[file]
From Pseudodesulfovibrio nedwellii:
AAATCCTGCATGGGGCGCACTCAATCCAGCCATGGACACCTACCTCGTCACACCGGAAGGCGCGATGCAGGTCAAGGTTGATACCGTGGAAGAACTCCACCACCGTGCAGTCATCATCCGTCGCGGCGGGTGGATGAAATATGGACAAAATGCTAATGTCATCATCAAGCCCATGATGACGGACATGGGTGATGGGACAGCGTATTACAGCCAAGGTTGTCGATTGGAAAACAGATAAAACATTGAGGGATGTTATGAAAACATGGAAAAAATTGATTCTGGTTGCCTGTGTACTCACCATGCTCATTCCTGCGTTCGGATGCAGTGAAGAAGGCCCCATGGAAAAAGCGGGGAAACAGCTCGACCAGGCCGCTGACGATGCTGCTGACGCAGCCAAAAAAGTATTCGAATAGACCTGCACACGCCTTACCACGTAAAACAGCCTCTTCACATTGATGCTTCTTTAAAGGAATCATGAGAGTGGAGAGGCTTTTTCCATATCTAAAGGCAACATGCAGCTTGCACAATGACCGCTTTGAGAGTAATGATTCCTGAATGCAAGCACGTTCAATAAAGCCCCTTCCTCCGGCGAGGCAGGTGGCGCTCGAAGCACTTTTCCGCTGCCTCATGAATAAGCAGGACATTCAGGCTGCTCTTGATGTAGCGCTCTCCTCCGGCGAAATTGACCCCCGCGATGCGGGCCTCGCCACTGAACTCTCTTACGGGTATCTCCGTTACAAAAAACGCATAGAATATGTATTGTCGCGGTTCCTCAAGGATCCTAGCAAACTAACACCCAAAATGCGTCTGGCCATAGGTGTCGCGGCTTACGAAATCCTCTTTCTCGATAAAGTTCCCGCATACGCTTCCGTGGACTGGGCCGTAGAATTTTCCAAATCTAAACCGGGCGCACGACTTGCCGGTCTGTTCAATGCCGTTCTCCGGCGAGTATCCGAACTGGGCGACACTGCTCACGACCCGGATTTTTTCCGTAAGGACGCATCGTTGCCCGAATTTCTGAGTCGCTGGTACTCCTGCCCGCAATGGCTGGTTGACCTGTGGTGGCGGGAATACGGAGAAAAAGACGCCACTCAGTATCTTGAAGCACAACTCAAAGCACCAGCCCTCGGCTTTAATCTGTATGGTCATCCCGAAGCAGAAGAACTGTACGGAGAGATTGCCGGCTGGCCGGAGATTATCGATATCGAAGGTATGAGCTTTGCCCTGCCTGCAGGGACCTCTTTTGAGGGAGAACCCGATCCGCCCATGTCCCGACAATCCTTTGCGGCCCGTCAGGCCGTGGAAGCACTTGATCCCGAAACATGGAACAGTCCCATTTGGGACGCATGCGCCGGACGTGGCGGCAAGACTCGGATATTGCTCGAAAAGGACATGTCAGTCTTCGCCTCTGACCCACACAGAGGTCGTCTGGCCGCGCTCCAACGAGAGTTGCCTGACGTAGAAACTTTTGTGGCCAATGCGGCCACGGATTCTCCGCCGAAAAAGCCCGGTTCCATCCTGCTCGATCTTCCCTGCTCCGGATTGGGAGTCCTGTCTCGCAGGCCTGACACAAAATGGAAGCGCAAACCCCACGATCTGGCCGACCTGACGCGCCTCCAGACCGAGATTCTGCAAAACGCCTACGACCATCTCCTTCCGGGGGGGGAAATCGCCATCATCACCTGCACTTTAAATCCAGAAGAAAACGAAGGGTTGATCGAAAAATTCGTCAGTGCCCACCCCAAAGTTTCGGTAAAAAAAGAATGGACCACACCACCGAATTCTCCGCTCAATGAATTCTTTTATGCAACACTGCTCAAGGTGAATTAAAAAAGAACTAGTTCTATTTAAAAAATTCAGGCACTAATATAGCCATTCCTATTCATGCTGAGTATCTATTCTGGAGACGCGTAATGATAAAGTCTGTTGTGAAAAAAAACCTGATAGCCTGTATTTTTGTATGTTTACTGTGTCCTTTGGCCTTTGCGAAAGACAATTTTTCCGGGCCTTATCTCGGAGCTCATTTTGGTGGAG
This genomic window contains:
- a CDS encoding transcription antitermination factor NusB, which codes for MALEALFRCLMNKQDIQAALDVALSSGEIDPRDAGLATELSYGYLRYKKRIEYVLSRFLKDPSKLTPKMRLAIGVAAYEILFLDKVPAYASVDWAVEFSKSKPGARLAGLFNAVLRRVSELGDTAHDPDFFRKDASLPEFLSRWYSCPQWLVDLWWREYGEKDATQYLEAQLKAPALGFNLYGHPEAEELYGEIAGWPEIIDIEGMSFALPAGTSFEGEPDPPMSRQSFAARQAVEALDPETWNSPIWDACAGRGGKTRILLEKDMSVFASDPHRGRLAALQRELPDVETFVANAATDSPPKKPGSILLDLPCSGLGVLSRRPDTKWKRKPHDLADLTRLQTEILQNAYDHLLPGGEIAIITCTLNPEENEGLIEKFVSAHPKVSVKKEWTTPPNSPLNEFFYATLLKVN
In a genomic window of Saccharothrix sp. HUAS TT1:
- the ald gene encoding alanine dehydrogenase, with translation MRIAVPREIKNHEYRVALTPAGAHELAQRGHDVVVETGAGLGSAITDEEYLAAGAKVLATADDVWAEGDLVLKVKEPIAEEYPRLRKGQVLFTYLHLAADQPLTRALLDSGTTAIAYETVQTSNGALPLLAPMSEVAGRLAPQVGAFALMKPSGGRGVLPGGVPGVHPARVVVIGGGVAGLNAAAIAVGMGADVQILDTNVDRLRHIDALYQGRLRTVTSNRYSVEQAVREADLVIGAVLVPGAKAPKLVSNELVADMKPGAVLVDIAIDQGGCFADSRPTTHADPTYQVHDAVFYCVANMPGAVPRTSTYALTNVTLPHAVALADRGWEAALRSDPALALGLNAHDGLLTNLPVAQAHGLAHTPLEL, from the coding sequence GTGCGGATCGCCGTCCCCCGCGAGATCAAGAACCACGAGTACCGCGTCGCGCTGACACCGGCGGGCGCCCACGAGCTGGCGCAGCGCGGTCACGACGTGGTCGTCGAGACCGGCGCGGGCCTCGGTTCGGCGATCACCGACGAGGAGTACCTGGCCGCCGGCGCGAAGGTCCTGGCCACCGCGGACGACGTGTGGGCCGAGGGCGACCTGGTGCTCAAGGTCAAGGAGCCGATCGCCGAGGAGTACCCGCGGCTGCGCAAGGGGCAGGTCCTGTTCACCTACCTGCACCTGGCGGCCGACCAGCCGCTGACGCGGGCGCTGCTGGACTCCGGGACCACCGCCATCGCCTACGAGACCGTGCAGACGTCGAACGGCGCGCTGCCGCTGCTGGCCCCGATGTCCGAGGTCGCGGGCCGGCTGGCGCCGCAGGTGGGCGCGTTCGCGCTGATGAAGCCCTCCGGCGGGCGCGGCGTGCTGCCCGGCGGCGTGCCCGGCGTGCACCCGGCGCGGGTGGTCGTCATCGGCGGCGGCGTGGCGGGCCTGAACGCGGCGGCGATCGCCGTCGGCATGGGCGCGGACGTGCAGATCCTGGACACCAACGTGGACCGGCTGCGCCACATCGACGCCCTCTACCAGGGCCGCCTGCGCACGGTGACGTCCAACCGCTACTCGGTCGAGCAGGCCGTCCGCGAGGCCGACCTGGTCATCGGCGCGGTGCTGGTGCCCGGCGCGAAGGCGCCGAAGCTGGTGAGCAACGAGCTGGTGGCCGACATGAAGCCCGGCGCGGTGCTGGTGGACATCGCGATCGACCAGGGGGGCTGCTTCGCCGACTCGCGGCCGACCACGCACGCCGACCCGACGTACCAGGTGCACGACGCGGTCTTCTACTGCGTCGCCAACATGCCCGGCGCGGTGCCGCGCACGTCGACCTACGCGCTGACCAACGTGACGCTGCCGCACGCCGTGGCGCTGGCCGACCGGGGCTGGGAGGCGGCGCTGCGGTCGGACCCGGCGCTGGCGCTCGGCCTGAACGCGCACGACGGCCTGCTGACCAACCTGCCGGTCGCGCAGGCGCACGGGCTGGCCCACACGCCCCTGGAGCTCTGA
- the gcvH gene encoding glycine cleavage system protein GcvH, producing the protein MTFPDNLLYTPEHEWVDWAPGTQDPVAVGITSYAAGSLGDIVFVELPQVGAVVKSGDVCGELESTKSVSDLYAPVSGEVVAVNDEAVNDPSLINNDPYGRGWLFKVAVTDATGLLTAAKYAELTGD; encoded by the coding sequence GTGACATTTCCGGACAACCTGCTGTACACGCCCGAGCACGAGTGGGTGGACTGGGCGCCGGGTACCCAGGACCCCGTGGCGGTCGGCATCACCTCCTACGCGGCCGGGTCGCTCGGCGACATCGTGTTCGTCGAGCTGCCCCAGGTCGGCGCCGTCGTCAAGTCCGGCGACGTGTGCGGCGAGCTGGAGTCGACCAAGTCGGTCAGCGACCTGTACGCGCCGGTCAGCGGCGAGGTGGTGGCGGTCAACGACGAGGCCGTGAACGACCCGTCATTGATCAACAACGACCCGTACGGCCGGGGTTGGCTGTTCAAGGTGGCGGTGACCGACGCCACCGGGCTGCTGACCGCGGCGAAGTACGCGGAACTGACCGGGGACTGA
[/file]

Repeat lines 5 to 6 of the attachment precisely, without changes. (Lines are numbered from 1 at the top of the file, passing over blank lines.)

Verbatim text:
In a genomic window of Saccharothrix sp. HUAS TT1:
- the ald gene encoding alanine dehydrogenase, with translation MRIAVPREIKNHEYRVALTPAGAHELAQRGHDVVVETGAGLGSAITDEEYLAAGAKVLATADDVWAEGDLVLKVKEPIAEEYPRLRKGQVLFTYLHLAADQPLTRALLDSGTTAIAYETVQTSNGALPLLAPMSEVAGRLAPQVGAFALMKPSGGRGVLPGGVPGVHPARVVVIGGGVAGLNAAAIAVGMGADVQILDTNVDRLRHIDALYQGRLRTVTSNRYSVEQAVREADLVIGAVLVPGAKAPKLVSNELVADMKPGAVLVDIAIDQGGCFADSRPTTHADPTYQVHDAVFYCVANMPGAVPRTSTYALTNVTLPHAVALADRGWEAALRSDPALALGLNAHDGLLTNLPVAQAHGLAHTPLEL, from the coding sequence GTGCGGATCGCCGTCCCCCGCGAGATCAAGAACCACGAGTACCGCGTCGCGCTGACACCGGCGGGCGCCCACGAGCTGGCGCAGCGCGGTCACGACGTGGTCGTCGAGACCGGCGCGGGCCTCGGTTCGGCGATCACCGACGAGGAGTACCTGGCCGCCGGCGCGAAGGTCCTGGCCACCGCGGACGACGTGTGGGCCGAGGGCGACCTGGTGCTCAAGGTCAAGGAGCCGATCGCCGAGGAGTACCCGCGGCTGCGCAAGGGGCAGGTCCTGTTCACCTACCTGCACCTGGCGGCCGACCAGCCGCTGACGCGGGCGCTGCTGGACTCCGGGACCACCGCCATCGCCTACGAGACCGTGCAGACGTCGAACGGCGCGCTGCCGCTGCTGGCCCCGATGTCCGAGGTCGCGGGCCGGCTGGCGCCGCAGGTGGGCGCGTTCGCGCTGATGAAGCCCTCCGGCGGGCGCGGCGTGCTGCCCGGCGGCGTGCCCGGCGTGCACCCGGCGCGGGTGGTCGTCATCGGCGGCGGCGTGGCGGGCCTGAACGCGGCGGCGATCGCCGTCGGCATGGGCGCGGACGTGCAGATCCTGGACACCAACGTGGACCGGCTGCGCCACATCGACGCCCTCTACCAGGGCCGCCTGCGCACGGTGACGTCCAACCGCTACTCGGTCGAGCAGGCCGTCCGCGAGGCCGACCTGGTCATCGGCGCGGTGCTGGTGCCCGGCGCGAAGGCGCCGAAGCTGGTGAGCAACGAGCTGGTGGCCGACATGAAGCCCGGCGCGGTGCTGGTGGACATCGCGATCGACCAGGGGGGCTGCTTCGCCGACTCGCGGCCGACCACGCACGCCGACCCGACGTACCAGGTGCACGACGCGGTCTTCTACTGCGTCGCCAACATGCCCGGCGCGGTGCCGCGCACGTCGACCTACGCGCTGACCAACGTGACGCTGCCGCACGCCGTGGCGCTGGCCGACCGGGGCTGGGAGGCGGCGCTGCGGTCGGACCCGGCGCTGGCGCTCGGCCTGAACGCGCACGACGGCCTGCTGACCAACCTGCCGGTCGCGCAGGCGCACGGGCTGGCCCACACGCCCCTGGAGCTCTGA